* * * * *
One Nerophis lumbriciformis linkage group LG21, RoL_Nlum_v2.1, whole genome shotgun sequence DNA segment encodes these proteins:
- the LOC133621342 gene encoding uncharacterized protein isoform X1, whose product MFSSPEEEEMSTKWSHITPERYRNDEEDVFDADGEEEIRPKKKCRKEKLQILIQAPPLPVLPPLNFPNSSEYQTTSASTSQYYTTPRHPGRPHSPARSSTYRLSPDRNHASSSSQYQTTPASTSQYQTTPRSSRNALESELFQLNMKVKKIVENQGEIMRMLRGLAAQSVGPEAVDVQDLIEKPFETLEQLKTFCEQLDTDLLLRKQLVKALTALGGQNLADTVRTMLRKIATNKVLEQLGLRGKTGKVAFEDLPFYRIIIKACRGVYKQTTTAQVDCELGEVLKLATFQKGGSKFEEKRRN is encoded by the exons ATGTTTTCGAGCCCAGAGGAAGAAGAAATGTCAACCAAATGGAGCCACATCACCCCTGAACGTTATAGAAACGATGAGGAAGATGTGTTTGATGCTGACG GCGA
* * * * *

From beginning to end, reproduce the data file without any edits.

One Nerophis lumbriciformis linkage group LG21, RoL_Nlum_v2.1, whole genome shotgun sequence DNA segment encodes these proteins:
- the LOC133621342 gene encoding uncharacterized protein isoform X1, whose product MFSSPEEEEMSTKWSHITPERYRNDEEDVFDADGEEEIRPKKKCRKEKLQILIQAPPLPVLPPLNFPNSSEYQTTSASTSQYYTTPRHPGRPHSPARSSTYRLSPDRNHASSSSQYQTTPASTSQYQTTPRSSRNALESELFQLNMKVKKIVENQGEIMRMLRGLAAQSVGPEAVDVQDLIEKPFETLEQLKTFCEQLDTDLLLRKQLVKALTALGGQNLADTVRTMLRKIATNKVLEQLGLRGKTGKVAFEDLPFYRIIIKACRGVYKQTTTAQVDCELGEVLKLATFQKGGSKFEEKRRN is encoded by the exons ATGTTTTCGAGCCCAGAGGAAGAAGAAATGTCAACCAAATGGAGCCACATCACCCCTGAACGTTATAGAAACGATGAGGAAGATGTGTTTGATGCTGACG GCGA